Why Engineers Need To Develop T-Shaped Skills

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What are the most crucial skills an engineer needs? Most people, when asked this question, may say that mathematical proficiency and technological expertise are most important.

And they are right, to a degree.

In the past, having a straightforward set of technical skills was almost all it took to have a successful, stable career in the big-four engineering disciplines (civil, mechanical, industrial, and electrical). But as the demand for engineers has grown (the labor market is expected to increase by 11 percent over the next 10 years), so have the expectations of employers hiring for these positions. Engineers must now have T-shaped skills.

What is a T-shaped skill?

The idea of T-shaped skills was first mentioned by David Guest in a 1991 article discussing the future of computer jobs, and then championed by Tim Brown, CEO of IDEO design firm, as an approach to hiring the right talent in order to build interdisciplinary teams that can come together to create new ideas.

T-Shaped SkillsEssentially, the T-shaped concept is a metaphor for the depth and breadth that an individual has in their skills. The vertical bar on the ‘T’ represents the depth of related skills and expertise in a single field, whereas the horizontal bar represents a breadth of skills and the ability to collaborate across disciplines with experts in other areas and to apply knowledge in areas of expertise other than one’s own.

For engineers, this means not only possessing deep, technical skills, but also having broader attributes—such as empathy, communication skills, team building, and the ability to collaborate—or “soft skills”.

For future engineers, developing T-shaped skills could make all the difference in attaining a successful career following graduation.

“Many companies, including IBM, are anxious to recruit T-shaped engineering students, expecting them to solve problems in their technical fields within the context of the entire organization,” says Bob Dunn, the managing director for the University of Notre Dame’s Center for Nano Science and Technology. “These students will be in high demand when they graduate and apply for jobs.”

In addition to IDEO and IBM, companies such as GE, Proctor & Gamble, and Nike all embrace the idea of hiring engineers with T-shaped skills, and training their engineers to have these skills as well.

IBM has invested extensively in the T-shaped model and hosts an annual T-Summit together with Michigan State University. “Projects teams at IBM often span multiple disciplines, sectors, and cultures,” Jim Spohrer, director of global university programs at IBM, explains. “And so we need T-shaped graduates who can work well together to co-create solutions for a smarter planet.”

Countries outside the United States are also trying to train engineers in T-shaped skills. Researchers in China have written a paper that calls for sweeping structural and cultural changes in engineering education, including a shift from disciplinary thinking to interdisciplinary approaches and increased development of teaming skills as a means for China to stay competitive and produce better engineers.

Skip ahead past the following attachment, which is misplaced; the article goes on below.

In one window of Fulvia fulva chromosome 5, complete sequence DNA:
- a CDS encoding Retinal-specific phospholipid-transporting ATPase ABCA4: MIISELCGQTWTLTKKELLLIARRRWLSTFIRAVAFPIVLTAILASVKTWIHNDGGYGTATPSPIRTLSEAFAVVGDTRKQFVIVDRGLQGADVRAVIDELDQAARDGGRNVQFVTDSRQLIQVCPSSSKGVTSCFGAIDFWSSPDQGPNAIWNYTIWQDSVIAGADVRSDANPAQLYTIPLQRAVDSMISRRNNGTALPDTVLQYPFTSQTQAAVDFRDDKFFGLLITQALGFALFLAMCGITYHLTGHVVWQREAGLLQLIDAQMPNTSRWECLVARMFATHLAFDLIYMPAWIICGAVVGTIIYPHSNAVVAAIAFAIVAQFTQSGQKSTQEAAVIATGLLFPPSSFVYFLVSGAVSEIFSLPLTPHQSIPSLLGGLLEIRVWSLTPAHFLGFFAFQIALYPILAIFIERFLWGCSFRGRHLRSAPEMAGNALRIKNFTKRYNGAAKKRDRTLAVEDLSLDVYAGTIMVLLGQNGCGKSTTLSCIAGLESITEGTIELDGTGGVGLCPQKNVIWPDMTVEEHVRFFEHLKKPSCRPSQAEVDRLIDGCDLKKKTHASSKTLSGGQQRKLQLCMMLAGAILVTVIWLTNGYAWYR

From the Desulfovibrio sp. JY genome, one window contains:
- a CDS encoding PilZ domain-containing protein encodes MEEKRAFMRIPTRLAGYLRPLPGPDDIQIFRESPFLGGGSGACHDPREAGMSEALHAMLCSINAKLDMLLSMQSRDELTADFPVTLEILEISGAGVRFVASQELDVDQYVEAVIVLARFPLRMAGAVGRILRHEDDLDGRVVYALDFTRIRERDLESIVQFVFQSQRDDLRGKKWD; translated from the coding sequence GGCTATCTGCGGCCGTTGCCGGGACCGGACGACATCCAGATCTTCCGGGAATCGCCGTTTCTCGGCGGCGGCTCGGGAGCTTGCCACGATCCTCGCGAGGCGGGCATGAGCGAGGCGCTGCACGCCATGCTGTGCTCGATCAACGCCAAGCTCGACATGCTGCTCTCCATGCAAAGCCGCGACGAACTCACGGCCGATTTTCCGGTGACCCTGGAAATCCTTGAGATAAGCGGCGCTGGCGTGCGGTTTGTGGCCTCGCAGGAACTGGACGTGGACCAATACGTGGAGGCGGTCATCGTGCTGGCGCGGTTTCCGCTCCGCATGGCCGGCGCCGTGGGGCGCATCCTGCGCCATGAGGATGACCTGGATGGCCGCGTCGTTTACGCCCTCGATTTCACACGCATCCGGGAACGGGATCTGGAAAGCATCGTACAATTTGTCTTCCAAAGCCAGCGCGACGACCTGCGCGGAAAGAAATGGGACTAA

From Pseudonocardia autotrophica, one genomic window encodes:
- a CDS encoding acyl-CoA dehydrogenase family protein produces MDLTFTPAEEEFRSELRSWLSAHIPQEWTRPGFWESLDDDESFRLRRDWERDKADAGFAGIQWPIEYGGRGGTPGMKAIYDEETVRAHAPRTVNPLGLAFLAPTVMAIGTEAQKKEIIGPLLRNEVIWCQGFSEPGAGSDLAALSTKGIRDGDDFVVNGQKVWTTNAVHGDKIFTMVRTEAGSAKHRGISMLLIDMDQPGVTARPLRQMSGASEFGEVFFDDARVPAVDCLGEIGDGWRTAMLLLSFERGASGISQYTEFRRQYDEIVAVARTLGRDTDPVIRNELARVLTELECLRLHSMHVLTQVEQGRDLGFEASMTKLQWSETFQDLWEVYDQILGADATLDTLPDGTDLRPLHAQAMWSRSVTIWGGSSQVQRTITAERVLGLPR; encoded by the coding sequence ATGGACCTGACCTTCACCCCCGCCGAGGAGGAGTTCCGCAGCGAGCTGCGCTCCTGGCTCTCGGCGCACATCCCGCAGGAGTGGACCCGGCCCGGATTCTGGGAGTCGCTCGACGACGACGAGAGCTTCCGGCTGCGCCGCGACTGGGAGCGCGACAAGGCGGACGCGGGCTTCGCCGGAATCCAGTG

“The growing gap between engineering practice, education, and research is a cause for concern,” the paper says. “One of the keys to equip qualified engineering students is to help them learn about engineering in context; giving adequate opportunities for both deepening and widening their knowledge base and for learning all the necessary skills.”

Making engineering education more T-shaped

The industry is moving towards a T-shaped model, but universities are slow to do the same with their curriculums. “Most American colleges and universities educate engineers to become the equivalent of bricklayers, rather than cathedral builders,” explains Marshall Lih, who served as director of the National Science Foundation’s division of engineering education.

But the universities who are actively working to give their engineering students the competitive edge by creating more integrated engineering courses are models for how things can be done. Lehigh University, for example, has a four-year honors program in Integrated Business and Engineering (IBE). The program prepares students for leadership roles in industrial R&D, entrepreneurial initiatives, management consulting, high-tech ventures, innovative technology, and financial services.

Boston College has also created an engineering program that creates what is calls the ‘societal engineer’; an engineer who not only has T-shaped skills, but can appreciate how such a shape can advance society.

The Oregon Engineering and Technology Industry Council (ETIC) is another group working to increase T-shaped learning in Oregon’s universities. ETIC has a $29 million investment fund to support strategic initiatives in Oregon’s public universities and colleges, and it has started to give special priority to grant proposals that promote solutions to the T-shaped challenge.

“Companies hire people for core technical depth, but what most organizations then find is that they spend a fair amount of time and effort with recent graduates integrating them into teams, coaching them to be effective in what is rapidly becoming a more team-oriented environment,” Keith Brown, IBM’s director for strategic university and industry alliances and a board member of ETIC, explains.

“What we see is an opportunity in the educational system to give students experiences and opportunities where they can develop those skills as part of their academic achievement and come out of the universities better prepared,” he concludes.

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